Never on a Monday

All photos posted on this blog are posted with the permission of the artists, and they hold the copyright. All rights reserved.

I was in Vancouver today looking after some business.  I finished earlier than I thought I would  so I took about an hour to look at current shows on Gallery Row just south of the Granville Street Bridge.

I parked just in front of the Diane Farris Gallery and when I got to the door, I was not permitted to enter. They were in the middle of changing shows. “We have a lot of glass around, you understand, and we are concerned about breakage,” said the nice young man who was contributing to the installation. I handed him my calling card and asked him to tell Diane that I had come by.

“Oh, you know her then?” he asked. “Well, come in. There are a few paintings in the back to see. But be careful of the glass. ”

Once in side the door, I could see why they might be worried about glass breakage! The Dale Chihuly exhibition that was going up and the art glass pieces were huge and delicious. At one end of the gallery, a series of Chihuly’s drawings were already up, flamboyant, direct and gutsy. If you can get out to see this show, it really will be worth it.  Just being in the presence of these monstrous, luminous vessels is awe-inspiring.

Next I walked down to the Heffel Gallery, primarily an art auction house. Again I met with an apology. The most recent auction exhibition had just been taken down and they were installing the next batch of work to be auctioned off. The only paintings left up were those that had not met the reserved bid price.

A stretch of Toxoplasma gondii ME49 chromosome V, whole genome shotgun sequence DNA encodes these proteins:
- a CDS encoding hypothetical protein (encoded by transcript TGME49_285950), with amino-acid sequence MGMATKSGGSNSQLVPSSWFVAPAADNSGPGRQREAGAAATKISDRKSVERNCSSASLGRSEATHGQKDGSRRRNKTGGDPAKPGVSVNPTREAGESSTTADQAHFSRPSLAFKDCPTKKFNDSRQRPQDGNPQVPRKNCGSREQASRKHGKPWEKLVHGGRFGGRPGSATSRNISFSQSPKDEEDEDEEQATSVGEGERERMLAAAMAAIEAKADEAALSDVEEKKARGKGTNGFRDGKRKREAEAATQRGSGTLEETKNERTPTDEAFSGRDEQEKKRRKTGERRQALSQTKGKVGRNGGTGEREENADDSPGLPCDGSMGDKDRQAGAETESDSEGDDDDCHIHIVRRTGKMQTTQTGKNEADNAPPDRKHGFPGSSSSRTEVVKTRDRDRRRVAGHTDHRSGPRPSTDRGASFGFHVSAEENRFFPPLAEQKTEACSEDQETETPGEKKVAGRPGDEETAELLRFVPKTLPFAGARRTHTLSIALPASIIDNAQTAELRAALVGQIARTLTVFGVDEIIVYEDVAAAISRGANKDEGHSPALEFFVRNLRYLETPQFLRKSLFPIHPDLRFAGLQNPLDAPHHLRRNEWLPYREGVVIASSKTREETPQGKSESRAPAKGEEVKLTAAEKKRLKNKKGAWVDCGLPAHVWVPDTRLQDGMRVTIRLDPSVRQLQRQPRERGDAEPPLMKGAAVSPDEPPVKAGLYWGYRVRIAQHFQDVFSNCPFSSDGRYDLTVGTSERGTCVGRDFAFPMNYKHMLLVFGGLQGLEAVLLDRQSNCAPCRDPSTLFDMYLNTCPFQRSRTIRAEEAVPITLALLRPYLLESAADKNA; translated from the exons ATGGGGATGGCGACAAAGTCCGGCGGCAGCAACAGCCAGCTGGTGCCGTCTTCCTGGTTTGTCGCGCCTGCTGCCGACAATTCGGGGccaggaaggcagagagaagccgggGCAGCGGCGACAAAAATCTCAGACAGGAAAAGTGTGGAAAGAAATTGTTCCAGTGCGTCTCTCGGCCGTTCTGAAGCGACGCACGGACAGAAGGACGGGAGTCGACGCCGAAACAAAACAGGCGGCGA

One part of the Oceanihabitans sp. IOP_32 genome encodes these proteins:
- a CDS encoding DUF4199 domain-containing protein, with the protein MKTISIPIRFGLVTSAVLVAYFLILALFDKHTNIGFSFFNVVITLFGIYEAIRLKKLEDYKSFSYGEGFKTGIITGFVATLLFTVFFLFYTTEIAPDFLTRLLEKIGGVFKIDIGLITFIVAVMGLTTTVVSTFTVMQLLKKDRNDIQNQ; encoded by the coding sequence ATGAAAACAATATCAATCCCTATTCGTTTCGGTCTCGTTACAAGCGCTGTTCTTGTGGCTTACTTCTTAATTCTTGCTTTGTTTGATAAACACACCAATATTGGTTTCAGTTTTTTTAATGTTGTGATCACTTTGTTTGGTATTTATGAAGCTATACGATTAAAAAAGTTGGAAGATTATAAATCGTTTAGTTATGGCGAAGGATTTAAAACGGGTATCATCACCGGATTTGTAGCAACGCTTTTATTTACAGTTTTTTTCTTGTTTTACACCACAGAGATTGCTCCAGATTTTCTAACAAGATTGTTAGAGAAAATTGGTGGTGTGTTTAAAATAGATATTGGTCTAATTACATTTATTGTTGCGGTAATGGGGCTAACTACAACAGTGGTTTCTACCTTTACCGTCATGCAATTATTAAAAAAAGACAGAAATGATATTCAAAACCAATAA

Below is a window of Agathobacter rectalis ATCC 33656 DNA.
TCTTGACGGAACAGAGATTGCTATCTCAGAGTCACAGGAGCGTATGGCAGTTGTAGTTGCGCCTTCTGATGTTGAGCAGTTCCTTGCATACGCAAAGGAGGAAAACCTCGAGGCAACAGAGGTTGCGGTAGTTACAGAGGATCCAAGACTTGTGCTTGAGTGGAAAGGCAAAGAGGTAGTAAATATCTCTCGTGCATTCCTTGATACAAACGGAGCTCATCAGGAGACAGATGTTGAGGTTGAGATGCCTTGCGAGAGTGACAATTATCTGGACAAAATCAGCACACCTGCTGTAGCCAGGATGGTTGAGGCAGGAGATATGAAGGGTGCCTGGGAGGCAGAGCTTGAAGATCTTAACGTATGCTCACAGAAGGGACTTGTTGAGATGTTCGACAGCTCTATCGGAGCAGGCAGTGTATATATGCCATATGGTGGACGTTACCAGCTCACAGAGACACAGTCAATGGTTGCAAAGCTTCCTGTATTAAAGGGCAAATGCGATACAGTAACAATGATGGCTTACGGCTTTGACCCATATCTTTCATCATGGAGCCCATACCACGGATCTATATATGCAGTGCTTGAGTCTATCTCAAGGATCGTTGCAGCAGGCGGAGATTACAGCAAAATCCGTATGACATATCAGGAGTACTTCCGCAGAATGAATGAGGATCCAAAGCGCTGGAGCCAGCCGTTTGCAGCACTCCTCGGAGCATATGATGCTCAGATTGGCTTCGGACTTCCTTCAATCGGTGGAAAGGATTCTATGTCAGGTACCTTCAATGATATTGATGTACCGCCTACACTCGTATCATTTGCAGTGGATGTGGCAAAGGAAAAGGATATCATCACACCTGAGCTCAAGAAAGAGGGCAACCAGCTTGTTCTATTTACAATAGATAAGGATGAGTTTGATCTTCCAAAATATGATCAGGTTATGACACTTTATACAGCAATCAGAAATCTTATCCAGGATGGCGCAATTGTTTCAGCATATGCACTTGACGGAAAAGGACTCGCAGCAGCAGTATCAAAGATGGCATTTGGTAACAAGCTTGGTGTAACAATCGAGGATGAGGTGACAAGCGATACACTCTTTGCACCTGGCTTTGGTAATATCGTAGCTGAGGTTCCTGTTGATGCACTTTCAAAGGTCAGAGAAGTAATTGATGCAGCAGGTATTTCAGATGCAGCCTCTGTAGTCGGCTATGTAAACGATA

The Equinox Gallery was closed but it had a large Gordon Smith painting in the display window. His paintings are uncannily realistic in the small version, but when you see them in their large dimensions, they are very expressionistic and abstract. For his snow pieces, he works with a restrained palette of colours that is almost greyscale in nature so that when he throws in a  dash of leaf green, it sings. It’s like playing in a single note on the piano and then listening carefully as it slowly vibrates into nothingness. What resonates for me on his snow pieces is the way he has captured the silence of freshly fallen snow in the depth of the forest.

For examples of his work, take a look at the Equinox Gallery website at:

http://www.equinoxgallery.com/artists_index.asp?artist_id=34

Next, I walked uphill to the Atelier Gallery where the new show of David Edwards is on. I had come especially to see it. Unfortunately, the Atelier was also closed but one David Edwards painting hung in the window. I was really sorry not to see the rest of them.

David Edwards Working River, Oil on Canvas, 45 x 72″